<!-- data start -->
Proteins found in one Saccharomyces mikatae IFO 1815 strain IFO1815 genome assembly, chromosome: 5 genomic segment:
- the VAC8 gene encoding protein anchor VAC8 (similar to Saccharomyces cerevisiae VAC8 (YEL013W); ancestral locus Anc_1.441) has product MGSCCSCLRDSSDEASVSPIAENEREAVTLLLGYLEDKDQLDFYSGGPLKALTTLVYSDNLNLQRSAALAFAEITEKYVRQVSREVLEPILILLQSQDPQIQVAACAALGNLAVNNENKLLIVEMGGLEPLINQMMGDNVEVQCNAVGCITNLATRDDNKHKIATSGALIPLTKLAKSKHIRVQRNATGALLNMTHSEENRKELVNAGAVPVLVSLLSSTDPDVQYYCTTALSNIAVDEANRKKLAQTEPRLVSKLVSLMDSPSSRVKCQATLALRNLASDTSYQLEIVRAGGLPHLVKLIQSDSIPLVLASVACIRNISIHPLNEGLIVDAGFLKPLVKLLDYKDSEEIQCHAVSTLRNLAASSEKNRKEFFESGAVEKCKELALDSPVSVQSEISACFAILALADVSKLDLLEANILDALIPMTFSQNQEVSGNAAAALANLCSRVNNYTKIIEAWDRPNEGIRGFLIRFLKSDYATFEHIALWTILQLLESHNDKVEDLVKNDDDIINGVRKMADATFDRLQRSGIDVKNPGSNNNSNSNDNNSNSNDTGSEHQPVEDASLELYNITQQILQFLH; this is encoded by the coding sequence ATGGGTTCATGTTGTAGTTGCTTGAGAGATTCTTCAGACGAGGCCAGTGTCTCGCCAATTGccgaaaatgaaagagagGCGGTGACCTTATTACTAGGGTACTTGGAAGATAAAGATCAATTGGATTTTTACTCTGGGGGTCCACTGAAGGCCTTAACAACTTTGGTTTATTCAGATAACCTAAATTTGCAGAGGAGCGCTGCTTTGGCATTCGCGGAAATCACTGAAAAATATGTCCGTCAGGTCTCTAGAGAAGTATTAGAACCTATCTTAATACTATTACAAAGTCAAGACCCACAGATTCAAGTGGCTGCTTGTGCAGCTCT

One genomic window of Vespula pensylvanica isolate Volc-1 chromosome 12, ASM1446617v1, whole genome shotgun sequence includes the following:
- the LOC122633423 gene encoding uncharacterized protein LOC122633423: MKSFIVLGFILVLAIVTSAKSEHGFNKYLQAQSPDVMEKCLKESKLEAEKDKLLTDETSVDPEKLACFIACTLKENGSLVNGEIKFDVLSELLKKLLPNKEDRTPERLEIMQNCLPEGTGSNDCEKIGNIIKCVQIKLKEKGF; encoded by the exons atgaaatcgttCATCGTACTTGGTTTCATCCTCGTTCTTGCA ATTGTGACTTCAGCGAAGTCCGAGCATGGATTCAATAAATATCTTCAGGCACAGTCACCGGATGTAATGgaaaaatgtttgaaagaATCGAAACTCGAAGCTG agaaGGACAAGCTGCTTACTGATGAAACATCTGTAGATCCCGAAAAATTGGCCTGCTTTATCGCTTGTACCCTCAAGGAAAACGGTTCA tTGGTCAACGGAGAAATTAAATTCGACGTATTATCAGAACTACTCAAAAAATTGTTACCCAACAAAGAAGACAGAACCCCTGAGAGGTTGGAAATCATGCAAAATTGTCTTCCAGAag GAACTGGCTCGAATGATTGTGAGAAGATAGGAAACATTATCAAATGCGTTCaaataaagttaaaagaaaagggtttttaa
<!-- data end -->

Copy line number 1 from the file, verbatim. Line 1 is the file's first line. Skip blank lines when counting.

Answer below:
Proteins found in one Saccharomyces mikatae IFO 1815 strain IFO1815 genome assembly, chromosome: 5 genomic segment: